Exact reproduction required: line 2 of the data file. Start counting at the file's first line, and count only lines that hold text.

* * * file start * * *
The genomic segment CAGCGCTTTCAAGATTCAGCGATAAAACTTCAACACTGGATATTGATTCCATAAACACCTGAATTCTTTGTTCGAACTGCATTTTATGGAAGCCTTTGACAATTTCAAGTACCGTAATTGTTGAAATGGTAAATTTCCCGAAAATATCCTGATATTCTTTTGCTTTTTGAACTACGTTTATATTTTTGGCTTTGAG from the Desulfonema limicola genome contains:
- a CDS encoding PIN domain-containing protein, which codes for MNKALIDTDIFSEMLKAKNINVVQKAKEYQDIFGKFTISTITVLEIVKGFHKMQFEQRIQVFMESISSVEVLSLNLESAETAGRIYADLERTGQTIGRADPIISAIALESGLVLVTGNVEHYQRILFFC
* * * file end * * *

- a CDS encoding PIN domain-containing protein, which codes for MNKALIDTDIFSEMLKAKNINVVQKAKEYQDIFGKFTISTITVLEIVKGFHKMQFEQRIQVFMESISSVEVLSLNLESAETAGRIYADLERTGQTIGRADPIISAIALESGLVLVTGNVEHYQRILFFC